The US government has long been concerned about China’s growing influence, and in recent years, US officials have said it is “the most significant geopolitical threat the world has ever faced.”
It is the US that has provided Beijing with the military hardware and military expertise needed to build a military network stretching from the South China Sea to the Pacific, as well as the technology to conduct and execute attacks on other countries.
Now, China is becoming the biggest military and intelligence provider in the world, according to Chinese state media.
It is also taking advantage of a global arms race.
The United States is also increasingly focused on the threat posed by China’s military, with the Trump administration reportedly seeking a new arms treaty with Beijing.
China’s influence In its new strategic vision, China says its aim is to have “global military leadership” by 2030, with an estimated US$500 trillion in military spending by 2020.
China’s Strategic Policy for the Twenty-First Century (SPNY) is a document outlining its long-term goals, including military-to-military ties, strategic cooperation, the creation of new alliances, and a strategic balance.
China has said that it is aiming to have an army of 300 million soldiers by 2030 and its military spending at $500 trillion.
In a recent speech, China’s President Xi Jinping laid out the strategic vision of his country.
“China has decided to set its own strategic course,” he said.
“Its strategic objective is to become a global power.”
The US, the world’s largest military spender, has said the US will be its “main and sole strategic partner.”
But it has also said that while China is a “great power” and that the US and China have a shared interest in the security of the world and that both countries “should strive to deepen cooperation on a mutually beneficial basis”, there will be “no military-first” approach.
As a result, Beijing has built up its own army, military-industrial complex, and intelligence-sharing networks with the United States.
It also relies on the US military for intelligence and technology.
A key strategic question is whether China’s rise will be a positive development for the US, or whether the US itself will become weaker.
China is not a major military power.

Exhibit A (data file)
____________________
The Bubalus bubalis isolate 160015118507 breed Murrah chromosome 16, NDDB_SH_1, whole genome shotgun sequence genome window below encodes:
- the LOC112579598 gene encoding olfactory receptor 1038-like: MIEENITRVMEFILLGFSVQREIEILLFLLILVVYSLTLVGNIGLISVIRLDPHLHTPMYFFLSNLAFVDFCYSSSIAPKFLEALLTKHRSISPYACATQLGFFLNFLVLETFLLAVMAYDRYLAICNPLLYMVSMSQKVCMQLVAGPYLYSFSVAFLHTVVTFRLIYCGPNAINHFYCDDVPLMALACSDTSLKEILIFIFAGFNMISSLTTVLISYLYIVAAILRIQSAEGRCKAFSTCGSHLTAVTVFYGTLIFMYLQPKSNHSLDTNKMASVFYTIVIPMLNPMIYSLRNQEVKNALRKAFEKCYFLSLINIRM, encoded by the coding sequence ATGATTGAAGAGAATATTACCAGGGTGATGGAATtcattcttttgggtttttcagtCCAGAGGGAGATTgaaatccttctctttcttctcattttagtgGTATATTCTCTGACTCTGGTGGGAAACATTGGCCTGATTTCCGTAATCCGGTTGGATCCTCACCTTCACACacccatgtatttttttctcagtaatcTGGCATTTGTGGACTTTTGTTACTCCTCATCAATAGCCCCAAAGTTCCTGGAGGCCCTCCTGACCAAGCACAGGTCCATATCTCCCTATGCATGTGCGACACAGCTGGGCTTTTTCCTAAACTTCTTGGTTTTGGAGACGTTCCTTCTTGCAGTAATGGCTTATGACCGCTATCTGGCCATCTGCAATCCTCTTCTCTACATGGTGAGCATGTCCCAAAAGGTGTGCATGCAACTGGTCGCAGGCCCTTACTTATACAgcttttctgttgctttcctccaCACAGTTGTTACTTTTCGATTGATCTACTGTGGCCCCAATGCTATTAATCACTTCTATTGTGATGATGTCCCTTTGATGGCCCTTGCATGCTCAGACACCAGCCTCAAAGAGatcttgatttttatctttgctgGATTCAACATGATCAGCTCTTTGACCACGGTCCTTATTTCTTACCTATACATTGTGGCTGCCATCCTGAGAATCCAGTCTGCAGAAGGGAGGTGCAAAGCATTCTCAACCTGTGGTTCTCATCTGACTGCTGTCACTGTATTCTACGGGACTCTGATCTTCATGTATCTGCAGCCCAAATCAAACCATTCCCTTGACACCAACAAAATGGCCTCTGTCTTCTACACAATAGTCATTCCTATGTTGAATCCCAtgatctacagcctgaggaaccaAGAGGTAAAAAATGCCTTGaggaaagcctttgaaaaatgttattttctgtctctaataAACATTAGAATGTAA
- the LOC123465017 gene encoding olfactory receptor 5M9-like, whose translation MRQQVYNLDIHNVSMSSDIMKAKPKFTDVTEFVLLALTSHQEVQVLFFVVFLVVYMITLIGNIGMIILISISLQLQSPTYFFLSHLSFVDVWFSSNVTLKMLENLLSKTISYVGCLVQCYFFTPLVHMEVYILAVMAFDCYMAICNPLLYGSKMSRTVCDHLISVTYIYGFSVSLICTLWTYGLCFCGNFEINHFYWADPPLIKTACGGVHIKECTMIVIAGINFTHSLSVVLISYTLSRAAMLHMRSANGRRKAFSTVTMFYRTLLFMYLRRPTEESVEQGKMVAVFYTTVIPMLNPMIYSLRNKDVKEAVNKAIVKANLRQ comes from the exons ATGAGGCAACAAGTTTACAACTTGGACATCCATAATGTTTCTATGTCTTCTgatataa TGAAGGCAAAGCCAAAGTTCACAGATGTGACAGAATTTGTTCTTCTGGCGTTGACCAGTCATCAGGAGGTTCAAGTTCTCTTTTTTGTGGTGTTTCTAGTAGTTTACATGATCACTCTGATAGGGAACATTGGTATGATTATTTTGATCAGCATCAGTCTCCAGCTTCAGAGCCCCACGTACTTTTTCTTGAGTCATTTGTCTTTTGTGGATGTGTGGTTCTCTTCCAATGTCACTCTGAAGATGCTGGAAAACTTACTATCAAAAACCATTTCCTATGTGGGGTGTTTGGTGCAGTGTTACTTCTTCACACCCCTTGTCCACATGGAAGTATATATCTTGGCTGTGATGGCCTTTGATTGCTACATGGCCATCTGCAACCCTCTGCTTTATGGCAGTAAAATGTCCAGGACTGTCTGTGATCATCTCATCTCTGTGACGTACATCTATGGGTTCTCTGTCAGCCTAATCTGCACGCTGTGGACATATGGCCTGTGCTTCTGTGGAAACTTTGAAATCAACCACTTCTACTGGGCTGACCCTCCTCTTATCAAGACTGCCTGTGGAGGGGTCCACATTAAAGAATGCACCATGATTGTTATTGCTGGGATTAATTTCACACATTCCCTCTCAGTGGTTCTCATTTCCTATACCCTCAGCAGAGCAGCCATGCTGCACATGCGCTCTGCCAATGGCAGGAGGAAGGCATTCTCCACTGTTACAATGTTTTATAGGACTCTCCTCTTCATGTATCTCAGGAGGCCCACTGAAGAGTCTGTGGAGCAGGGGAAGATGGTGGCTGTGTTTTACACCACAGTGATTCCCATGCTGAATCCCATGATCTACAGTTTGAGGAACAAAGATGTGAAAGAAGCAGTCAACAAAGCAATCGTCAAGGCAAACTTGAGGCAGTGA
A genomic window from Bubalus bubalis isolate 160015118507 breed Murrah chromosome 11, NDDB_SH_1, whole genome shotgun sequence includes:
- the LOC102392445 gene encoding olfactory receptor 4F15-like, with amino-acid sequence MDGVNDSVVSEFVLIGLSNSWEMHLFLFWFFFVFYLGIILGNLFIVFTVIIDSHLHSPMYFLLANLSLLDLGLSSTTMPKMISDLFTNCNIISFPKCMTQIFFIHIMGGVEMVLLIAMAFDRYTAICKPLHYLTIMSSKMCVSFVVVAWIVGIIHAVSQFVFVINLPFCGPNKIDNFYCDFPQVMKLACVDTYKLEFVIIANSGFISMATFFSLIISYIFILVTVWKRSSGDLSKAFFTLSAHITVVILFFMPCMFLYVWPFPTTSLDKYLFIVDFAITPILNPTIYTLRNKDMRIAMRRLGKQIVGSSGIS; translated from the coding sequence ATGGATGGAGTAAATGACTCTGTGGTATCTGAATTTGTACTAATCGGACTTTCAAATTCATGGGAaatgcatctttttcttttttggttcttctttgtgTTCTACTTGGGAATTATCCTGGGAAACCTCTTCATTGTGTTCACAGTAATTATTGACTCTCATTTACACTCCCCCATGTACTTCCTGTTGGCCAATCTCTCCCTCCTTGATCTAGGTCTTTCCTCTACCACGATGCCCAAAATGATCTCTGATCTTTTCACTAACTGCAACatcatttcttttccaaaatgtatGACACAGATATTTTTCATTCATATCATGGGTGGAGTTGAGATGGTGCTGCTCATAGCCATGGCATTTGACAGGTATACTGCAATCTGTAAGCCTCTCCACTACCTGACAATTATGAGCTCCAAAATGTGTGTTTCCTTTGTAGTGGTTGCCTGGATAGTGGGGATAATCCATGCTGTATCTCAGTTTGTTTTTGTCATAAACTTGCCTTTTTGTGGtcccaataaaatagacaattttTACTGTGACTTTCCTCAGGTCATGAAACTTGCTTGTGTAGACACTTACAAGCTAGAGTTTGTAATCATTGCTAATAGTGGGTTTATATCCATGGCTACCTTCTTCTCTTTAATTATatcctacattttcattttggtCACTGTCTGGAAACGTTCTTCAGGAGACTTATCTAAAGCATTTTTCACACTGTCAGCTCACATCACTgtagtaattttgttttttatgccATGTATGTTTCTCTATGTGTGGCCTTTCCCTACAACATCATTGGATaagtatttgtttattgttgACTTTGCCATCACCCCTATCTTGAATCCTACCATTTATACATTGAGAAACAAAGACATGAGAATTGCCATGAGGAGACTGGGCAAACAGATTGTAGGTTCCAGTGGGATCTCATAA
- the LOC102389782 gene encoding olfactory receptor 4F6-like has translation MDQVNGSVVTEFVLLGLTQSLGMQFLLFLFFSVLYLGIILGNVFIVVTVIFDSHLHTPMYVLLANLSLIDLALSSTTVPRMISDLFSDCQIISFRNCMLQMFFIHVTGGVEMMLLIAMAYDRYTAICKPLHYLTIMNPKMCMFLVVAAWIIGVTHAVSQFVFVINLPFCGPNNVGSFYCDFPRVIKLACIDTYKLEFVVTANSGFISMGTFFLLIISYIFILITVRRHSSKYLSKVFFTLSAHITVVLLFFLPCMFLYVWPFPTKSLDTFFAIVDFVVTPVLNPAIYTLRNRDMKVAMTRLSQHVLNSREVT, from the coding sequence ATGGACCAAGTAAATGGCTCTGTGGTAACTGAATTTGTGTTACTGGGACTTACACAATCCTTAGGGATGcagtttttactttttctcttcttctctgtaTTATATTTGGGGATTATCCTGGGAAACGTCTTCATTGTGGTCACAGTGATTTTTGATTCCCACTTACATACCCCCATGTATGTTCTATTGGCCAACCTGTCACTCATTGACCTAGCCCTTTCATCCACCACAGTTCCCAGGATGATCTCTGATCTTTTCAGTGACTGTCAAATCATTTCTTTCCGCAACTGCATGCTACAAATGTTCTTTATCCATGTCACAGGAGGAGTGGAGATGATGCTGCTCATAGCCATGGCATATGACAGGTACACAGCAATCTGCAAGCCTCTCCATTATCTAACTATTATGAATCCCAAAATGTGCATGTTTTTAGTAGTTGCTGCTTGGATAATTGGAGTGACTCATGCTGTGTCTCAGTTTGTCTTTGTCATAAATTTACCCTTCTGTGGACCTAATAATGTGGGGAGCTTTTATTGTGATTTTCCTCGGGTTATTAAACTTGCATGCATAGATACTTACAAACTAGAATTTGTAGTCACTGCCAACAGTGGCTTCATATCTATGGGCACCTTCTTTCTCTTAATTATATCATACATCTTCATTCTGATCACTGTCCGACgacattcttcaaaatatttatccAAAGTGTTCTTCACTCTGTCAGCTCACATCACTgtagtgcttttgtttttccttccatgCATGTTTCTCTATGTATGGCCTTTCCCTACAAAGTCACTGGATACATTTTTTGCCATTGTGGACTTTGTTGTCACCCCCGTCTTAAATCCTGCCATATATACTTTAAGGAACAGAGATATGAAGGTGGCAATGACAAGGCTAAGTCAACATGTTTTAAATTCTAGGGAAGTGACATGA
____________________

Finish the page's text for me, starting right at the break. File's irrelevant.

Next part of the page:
China only has about 4 million soldiers.
But Beijing has vast oil and gas reserves, has access to strategic waterways, and has been able to purchase much of the US’s advanced weaponry.
It has also taken advantage of an arms race that has seen the US produce weapons that can be used against China.
“There’s been a lot of rhetoric about the need to confront China, but in practice we have been pretty passive,” says David Filipov, a former deputy assistant secretary of defense for East Asia and the Pacific.
“The US military has really taken a pass on China.
They have not used the same military force as China.”
China has also relied on its military industrial complex to buy US weapons, and to develop military software and hardware.
And, in recent decades, China has built a huge network of commercial arms dealers, military engineers, and other technology suppliers that can help it develop and produce weapons, according a recent article in the Atlantic magazine.
In addition to military hardware, China also imports technology from the United Nations and other global arms makers.
This includes technologies like GPS and missile-tracking systems, radar, missiles, and electronic warfare systems.
The US has responded by deploying forces on the Korean peninsula.
China also has deployed an army in the South East Asian country of East Timor, where a military alliance with Indonesia is also being challenged by Beijing.
But the Trump-Xi administration has taken a less aggressive stance, saying the United State must remain vigilant against China’s expanding military reach.
“It is important that the United Kingdom, Australia, and the United Arab Emirates remain committed to the principle of free trade and to free access to the global market,” the US Treasury Department said in a statement last year.
Meanwhile, in Asia, China and its allies have become the dominant military power in the region.
According to the Stockholm International Peace Research Institute, China now has the largest armed forces in Asia and one of the biggest missile forces in the Pacific Ocean.
China now also controls most of the maritime border between Asia and Africa, and is building military bases along the coasts of Southeast Asia.
In recent years China has been increasing its military presence in the disputed South China Seas, where Beijing is building islands and constructing military facilities.
China, the Philippines, Malaysia, Vietnam, the Taiwan, and Brunei Islands are also embroiled in disputes with China over islands in the Spratlys and the Paracel Islands.
China was accused of sinking a Philippine naval vessel in the contested South China sea last month, killing seven Filipinos and injuring 12.
The US has also stepped up its pressure on China to stop building military installations and to halt illegal fishing in its waters.
Last year, the Trump White House threatened to impose trade sanctions on China